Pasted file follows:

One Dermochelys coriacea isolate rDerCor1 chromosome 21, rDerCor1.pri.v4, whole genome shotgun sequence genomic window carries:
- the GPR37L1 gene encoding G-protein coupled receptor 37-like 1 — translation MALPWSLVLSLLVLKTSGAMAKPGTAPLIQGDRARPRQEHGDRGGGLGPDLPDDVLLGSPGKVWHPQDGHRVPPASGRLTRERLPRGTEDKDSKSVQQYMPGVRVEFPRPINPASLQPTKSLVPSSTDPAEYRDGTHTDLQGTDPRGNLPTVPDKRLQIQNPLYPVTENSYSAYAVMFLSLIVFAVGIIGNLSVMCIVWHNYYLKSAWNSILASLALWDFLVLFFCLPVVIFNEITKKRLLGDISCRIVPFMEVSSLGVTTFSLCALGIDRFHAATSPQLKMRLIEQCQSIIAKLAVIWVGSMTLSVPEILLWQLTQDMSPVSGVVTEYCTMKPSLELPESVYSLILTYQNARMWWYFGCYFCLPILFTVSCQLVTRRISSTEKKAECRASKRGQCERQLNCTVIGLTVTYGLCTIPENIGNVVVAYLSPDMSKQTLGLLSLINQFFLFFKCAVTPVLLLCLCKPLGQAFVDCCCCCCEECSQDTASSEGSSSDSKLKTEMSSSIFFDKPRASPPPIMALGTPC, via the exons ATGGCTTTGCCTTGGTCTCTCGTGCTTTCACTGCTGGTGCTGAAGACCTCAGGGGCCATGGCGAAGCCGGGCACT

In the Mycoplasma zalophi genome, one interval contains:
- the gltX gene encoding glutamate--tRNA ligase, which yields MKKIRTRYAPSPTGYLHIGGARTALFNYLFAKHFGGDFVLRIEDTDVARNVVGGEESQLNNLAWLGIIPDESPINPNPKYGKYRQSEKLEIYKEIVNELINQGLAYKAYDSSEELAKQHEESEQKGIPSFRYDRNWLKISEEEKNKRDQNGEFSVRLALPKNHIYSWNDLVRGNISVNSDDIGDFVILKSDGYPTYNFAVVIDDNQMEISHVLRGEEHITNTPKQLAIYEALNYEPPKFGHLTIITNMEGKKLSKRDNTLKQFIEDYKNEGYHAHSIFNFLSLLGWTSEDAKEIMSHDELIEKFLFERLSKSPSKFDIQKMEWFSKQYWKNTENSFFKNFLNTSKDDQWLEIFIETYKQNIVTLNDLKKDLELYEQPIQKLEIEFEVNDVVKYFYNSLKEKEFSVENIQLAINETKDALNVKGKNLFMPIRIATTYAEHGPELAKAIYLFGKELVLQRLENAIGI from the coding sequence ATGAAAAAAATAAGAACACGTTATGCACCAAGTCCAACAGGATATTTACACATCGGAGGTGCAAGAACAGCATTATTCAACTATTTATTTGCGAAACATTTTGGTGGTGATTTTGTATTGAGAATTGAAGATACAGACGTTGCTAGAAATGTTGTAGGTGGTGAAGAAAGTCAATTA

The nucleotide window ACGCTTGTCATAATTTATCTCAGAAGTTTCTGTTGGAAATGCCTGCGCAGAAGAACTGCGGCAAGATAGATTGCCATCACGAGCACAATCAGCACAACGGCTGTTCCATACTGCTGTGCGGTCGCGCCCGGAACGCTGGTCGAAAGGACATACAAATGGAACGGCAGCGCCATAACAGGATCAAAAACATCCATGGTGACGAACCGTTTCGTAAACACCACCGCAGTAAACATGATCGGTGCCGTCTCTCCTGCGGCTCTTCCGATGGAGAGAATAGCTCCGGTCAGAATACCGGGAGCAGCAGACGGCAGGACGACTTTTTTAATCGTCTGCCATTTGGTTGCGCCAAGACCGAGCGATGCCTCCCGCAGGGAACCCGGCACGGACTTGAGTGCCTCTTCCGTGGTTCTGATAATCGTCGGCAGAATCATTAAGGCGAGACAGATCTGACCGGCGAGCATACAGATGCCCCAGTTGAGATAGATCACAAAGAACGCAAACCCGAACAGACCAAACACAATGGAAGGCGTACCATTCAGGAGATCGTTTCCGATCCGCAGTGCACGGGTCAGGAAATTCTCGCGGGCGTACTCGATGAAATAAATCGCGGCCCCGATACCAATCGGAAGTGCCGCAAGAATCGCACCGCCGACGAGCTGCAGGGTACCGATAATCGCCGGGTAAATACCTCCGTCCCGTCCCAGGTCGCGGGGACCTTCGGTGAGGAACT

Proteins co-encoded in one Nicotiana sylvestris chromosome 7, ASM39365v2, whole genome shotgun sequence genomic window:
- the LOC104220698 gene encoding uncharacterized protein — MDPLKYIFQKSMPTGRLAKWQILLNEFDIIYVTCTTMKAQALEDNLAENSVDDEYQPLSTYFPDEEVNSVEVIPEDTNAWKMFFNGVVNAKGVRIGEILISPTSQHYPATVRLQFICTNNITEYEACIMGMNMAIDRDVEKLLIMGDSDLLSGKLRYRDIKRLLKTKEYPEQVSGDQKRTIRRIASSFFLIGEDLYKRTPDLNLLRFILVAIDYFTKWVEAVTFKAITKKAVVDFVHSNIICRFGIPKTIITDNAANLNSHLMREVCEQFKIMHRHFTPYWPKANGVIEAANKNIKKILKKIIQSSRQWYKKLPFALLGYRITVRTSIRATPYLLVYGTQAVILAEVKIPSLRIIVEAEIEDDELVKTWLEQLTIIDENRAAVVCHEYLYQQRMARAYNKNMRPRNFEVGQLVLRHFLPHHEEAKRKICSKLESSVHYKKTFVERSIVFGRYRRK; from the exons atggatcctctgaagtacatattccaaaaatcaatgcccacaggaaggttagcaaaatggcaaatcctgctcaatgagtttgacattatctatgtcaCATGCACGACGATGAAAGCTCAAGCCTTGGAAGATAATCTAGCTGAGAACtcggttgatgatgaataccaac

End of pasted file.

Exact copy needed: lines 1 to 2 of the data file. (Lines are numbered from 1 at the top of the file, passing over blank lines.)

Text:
One Dermochelys coriacea isolate rDerCor1 chromosome 21, rDerCor1.pri.v4, whole genome shotgun sequence genomic window carries:
- the GPR37L1 gene encoding G-protein coupled receptor 37-like 1 — translation MALPWSLVLSLLVLKTSGAMAKPGTAPLIQGDRARPRQEHGDRGGGLGPDLPDDVLLGSPGKVWHPQDGHRVPPASGRLTRERLPRGTEDKDSKSVQQYMPGVRVEFPRPINPASLQPTKSLVPSSTDPAEYRDGTHTDLQGTDPRGNLPTVPDKRLQIQNPLYPVTENSYSAYAVMFLSLIVFAVGIIGNLSVMCIVWHNYYLKSAWNSILASLALWDFLVLFFCLPVVIFNEITKKRLLGDISCRIVPFMEVSSLGVTTFSLCALGIDRFHAATSPQLKMRLIEQCQSIIAKLAVIWVGSMTLSVPEILLWQLTQDMSPVSGVVTEYCTMKPSLELPESVYSLILTYQNARMWWYFGCYFCLPILFTVSCQLVTRRISSTEKKAECRASKRGQCERQLNCTVIGLTVTYGLCTIPENIGNVVVAYLSPDMSKQTLGLLSLINQFFLFFKCAVTPVLLLCLCKPLGQAFVDCCCCCCEECSQDTASSEGSSSDSKLKTEMSSSIFFDKPRASPPPIMALGTPC, via the exons ATGGCTTTGCCTTGGTCTCTCGTGCTTTCACTGCTGGTGCTGAAGACCTCAGGGGCCATGGCGAAGCCGGGCACT